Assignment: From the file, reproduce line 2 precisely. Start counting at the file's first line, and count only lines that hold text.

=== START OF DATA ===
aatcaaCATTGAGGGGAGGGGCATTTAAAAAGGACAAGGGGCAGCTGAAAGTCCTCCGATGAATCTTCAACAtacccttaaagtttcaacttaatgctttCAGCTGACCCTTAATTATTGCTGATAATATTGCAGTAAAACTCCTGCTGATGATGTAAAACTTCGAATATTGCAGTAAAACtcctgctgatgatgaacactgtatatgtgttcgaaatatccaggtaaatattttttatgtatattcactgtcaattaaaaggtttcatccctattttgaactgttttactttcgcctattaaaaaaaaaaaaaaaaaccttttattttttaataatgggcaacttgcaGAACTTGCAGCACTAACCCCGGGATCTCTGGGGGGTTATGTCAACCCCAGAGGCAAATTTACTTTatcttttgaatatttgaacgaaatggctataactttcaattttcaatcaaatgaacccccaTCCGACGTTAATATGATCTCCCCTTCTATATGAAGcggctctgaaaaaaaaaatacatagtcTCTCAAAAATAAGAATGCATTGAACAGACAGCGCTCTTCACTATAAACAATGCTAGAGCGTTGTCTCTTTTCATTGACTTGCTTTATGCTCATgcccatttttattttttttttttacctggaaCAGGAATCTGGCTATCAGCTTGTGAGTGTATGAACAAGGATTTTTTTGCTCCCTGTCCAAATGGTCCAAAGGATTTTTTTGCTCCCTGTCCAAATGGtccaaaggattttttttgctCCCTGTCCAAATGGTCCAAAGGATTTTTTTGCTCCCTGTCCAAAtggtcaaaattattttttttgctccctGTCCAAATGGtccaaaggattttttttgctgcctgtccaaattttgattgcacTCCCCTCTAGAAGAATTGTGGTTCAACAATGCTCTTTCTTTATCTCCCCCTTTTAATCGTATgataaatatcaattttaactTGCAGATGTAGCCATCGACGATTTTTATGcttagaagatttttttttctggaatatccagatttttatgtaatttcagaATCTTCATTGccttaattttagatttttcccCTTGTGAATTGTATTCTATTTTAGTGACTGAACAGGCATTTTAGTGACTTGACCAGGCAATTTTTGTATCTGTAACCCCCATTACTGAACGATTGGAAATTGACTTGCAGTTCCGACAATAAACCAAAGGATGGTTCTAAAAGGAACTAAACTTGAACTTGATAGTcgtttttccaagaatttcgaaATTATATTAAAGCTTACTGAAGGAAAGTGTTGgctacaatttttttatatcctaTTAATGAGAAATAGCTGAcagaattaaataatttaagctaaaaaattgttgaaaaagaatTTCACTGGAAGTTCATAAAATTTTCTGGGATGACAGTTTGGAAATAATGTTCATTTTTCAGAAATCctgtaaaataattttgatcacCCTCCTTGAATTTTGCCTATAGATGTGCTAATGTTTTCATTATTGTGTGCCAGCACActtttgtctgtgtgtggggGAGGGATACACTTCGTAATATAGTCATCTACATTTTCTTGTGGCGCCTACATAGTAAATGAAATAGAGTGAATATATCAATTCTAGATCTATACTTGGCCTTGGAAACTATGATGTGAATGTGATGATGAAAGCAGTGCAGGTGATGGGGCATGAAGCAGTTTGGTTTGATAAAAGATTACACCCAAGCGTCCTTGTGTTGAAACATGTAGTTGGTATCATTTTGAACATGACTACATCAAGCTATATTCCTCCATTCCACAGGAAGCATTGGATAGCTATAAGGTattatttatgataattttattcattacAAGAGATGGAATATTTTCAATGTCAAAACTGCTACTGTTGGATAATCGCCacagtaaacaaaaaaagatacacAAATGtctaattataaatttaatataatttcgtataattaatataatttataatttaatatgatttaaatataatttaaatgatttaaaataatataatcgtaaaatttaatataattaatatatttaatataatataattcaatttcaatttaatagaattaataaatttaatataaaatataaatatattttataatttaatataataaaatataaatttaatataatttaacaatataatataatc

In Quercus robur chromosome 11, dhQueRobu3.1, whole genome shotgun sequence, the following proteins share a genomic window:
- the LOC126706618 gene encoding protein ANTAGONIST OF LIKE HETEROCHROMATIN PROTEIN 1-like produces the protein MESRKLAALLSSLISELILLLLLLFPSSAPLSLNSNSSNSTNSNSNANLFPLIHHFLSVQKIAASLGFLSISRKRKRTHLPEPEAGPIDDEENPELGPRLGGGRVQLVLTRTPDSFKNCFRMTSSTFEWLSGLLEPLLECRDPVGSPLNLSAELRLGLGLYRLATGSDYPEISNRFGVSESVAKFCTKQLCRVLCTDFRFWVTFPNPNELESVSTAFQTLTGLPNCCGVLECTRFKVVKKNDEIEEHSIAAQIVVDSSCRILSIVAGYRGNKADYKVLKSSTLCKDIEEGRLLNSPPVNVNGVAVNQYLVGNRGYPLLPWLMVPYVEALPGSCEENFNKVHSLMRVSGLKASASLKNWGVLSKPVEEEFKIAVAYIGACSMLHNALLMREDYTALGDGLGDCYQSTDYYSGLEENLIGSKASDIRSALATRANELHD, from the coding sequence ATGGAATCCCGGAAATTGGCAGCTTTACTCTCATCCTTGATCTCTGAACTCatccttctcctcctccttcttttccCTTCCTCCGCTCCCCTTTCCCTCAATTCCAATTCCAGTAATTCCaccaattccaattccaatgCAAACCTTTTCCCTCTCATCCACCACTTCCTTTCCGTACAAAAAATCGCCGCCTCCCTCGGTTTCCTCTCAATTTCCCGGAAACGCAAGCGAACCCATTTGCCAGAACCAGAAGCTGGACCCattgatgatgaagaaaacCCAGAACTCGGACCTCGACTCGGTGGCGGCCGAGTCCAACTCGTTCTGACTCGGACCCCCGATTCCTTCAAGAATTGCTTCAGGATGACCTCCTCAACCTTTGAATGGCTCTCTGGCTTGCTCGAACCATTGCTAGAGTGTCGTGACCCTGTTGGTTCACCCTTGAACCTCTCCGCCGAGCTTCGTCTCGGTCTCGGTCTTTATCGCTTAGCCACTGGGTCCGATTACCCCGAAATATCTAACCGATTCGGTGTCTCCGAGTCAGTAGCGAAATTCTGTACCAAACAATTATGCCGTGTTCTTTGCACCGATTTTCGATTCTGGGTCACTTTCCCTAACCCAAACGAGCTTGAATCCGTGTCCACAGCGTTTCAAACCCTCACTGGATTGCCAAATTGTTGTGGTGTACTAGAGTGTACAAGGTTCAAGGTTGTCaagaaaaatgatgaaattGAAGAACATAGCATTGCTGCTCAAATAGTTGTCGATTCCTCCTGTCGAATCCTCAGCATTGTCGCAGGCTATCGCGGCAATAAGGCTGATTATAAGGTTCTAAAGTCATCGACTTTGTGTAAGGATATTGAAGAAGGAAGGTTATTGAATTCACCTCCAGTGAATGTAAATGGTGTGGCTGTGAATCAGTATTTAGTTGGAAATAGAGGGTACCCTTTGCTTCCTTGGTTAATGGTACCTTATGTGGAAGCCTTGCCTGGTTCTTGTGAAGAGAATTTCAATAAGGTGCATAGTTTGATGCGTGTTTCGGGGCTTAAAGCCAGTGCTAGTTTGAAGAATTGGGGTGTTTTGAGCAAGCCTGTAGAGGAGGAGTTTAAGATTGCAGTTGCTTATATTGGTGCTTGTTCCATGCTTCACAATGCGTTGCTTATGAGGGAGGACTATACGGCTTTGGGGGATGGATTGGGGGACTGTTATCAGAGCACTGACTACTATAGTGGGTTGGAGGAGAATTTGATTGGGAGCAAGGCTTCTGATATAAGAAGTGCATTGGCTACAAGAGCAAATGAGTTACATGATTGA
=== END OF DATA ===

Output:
In Quercus robur chromosome 11, dhQueRobu3.1, whole genome shotgun sequence, the following proteins share a genomic window: